In rebuttal to other claims made by my opponent:

There is no redistribution needed. The rich earned what they got, the poor are poor because of their own poor choices.

Although rich kids can be spoiled, they also may not be spoiled. Each individual case is different, and many millionaires, like Bill Gates, are raising their kids to be hard workers. This is a terrible example as poor kids can become entitled and ask for handouts, just as bratty as a rich kid.

It does not benefit the rich to stake their money, that defies all common sense; and giving handouts hurts the poor because it destroys work ethic.

So no, a 100% inheritance tax would not be beneficial to society, rather, it would only make things worse.

Return To Top | Posted:
2018-02-15 16:10:57
| Speak Round
Natalia VasilevaNatalia Vasileva (PRO)
In the beginning, I would like to thank you Mharman for your opinion and arguments.

Before addressing your statements one by one you would like to admit that our society in its current state is far away from being ready to introduce 100% inheritance tax. Firstly, it’s natural for the person to value himself and his loved ones over other people and be unwilling to give something away without seeing benefits to himself. While the benefits of 100% inheritance tax are not that evident without deep deliberation. Secondly, despite legislation developed significantly over the history, we still lack trust to each other. Paying taxes, we still can’t be sure that the government is capable of distributing them back the best possible way. That’s a question of both: officials’ competence and impartiality.


Now back to my opponent’s arguments. (Sorry, for shortening them, it's because of the character limit.)

“People have a constitution right right to do with their money what they please...”
I re-checked the US Constitution and the UN Declaration of human rights to make sure. The human inalienable rights include life, liberty, security and pursuit of happiness in the US version. People’s property can be taken by the government, moreover, it’s already being taken via a whole bunch of different taxes.

“People think of groups of individuals as a collective, and fail to recognize each person as an individual...”
Sorry, I don’t fully understand the argument here. My position was that all the people in the society could individually benefit from 100% inheritance tax. The poor get more opportunities and the rich get motivation to spend more value time with their children to raise them into capable and independent members on society.But, maybe, I got the point wrong. Mharman, I would be grateful, if you explain it a bit more.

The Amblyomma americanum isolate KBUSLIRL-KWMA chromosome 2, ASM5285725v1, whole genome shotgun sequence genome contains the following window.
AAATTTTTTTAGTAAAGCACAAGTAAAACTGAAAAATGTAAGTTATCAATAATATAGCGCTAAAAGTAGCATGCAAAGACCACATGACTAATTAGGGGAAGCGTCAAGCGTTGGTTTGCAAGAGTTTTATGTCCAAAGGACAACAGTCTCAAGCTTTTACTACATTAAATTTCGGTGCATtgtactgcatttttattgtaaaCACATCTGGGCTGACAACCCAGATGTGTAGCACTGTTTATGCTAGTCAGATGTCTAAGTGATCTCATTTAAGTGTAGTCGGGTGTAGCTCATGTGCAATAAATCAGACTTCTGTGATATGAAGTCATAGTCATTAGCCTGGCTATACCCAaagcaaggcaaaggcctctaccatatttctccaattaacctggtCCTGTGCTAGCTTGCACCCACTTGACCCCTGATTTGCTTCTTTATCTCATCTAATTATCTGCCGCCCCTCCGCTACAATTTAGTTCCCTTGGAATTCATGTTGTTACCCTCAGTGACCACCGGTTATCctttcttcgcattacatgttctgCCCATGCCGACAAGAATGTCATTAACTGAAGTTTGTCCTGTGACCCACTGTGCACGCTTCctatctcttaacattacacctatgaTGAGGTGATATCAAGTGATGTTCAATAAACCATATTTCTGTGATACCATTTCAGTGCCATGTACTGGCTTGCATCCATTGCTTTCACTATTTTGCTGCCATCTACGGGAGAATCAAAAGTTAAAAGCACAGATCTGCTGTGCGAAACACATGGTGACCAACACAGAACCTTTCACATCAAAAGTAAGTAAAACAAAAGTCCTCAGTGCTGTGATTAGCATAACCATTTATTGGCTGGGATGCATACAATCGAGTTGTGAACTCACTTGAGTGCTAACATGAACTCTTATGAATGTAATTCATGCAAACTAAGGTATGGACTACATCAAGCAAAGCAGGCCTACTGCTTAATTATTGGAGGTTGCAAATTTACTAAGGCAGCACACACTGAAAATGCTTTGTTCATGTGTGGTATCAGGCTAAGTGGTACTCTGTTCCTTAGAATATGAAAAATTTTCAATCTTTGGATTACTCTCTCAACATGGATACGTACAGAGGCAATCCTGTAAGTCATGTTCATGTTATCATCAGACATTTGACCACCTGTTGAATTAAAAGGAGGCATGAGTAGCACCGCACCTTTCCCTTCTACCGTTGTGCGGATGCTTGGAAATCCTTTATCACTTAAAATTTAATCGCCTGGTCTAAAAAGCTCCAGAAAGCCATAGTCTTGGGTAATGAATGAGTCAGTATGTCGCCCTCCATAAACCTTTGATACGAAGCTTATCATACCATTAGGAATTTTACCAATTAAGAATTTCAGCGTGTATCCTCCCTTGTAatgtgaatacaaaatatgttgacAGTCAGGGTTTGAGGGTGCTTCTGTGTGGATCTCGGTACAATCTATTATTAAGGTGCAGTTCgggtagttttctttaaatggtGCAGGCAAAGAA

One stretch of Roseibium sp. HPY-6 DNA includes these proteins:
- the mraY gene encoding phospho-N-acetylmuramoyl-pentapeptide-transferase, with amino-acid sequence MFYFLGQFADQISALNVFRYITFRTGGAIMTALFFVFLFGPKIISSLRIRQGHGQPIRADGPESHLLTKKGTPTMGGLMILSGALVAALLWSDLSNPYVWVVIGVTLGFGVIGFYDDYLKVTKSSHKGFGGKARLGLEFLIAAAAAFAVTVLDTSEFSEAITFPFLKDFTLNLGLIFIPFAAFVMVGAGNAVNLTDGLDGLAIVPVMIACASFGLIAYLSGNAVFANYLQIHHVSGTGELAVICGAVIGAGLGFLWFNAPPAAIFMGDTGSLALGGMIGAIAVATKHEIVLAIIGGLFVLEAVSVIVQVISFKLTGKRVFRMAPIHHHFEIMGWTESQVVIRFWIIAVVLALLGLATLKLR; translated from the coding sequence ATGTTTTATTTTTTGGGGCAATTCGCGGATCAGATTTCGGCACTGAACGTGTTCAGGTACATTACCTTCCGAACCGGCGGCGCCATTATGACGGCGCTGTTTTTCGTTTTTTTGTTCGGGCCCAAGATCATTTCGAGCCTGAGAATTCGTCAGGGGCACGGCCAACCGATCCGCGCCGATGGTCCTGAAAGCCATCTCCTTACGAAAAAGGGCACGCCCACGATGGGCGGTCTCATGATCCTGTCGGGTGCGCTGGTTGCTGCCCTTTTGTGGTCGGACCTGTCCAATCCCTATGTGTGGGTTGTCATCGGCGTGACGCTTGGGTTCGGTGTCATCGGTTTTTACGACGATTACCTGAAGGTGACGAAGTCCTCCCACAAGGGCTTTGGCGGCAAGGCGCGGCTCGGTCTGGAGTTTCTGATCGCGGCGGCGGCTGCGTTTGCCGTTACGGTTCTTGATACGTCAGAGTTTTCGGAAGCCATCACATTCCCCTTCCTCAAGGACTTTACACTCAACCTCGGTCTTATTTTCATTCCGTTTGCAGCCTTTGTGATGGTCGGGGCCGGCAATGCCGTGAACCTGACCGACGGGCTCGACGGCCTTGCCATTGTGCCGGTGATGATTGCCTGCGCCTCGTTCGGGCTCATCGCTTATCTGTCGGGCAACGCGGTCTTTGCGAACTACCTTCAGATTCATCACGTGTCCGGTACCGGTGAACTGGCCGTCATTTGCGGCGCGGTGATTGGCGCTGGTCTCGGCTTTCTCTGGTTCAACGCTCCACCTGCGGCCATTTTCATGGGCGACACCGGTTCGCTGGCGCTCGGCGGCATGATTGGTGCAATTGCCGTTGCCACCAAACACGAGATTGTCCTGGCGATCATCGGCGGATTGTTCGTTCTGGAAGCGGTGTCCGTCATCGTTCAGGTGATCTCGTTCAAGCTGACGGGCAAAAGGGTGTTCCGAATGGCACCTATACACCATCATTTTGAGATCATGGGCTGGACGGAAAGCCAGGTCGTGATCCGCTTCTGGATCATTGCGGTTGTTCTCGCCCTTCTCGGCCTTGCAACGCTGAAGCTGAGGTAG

“There is nothing wrong with this.Although it does help the children become rich, they still have to work hard to keep their wealth...”
It would be nothing wrong if wealth didn’t mean power in our world. The more money consolidates in one hands, the more lobbyist power the person gets to promote the government to value his rights over others. Which leads to more social unfairness; more rights and opportunities for the rich, less for the poor; widening gap.

"With hard work, anyone can achieve almost anything..."
The examples Mharman stated are all valid, I could prolong the list with a few dozen names. However, are they really representative of the society? Which percentage of the mankind do they represent? Less than anything statistically significant, for sure.Same about those talented kids getting grants from the government: percentage of them is higher, but still not representative of the whole society.My argument there was not that it's impossible to reach something if you are born poor, but that's much harder for you to focus on the long term development than for those who have their basic needs, such as food, shelter, healthcare , satisfied. That's what is unfair. Providing more social security will help ordinary people to be able to pursue their goals or even set any goals, except for getting food for the family.

"Although rich kids can be spoiled, they also may not be spoiled..."

My point was a bit different here. I'll try to make it clearer.People who reached something themselves can teach kids how to do it, but sometimes they avoid it thinking that money is all that the child needs. Tax will motivate them to be better parents. I don't argue that there are rich parents that do great job educating their kids without that "extra nugget". Neither do I argue that poor parents can have spoiled kids as well.

Moreover, I would like to add that without having to serve rich people interest to preserve the gap between the wealthy and the poor, the whole society will be more motivated to educate people better. As developing themselves humans will contribute to the whole community development.

Return To Top | Posted:
2018-02-16 13:59:16
| Speak Round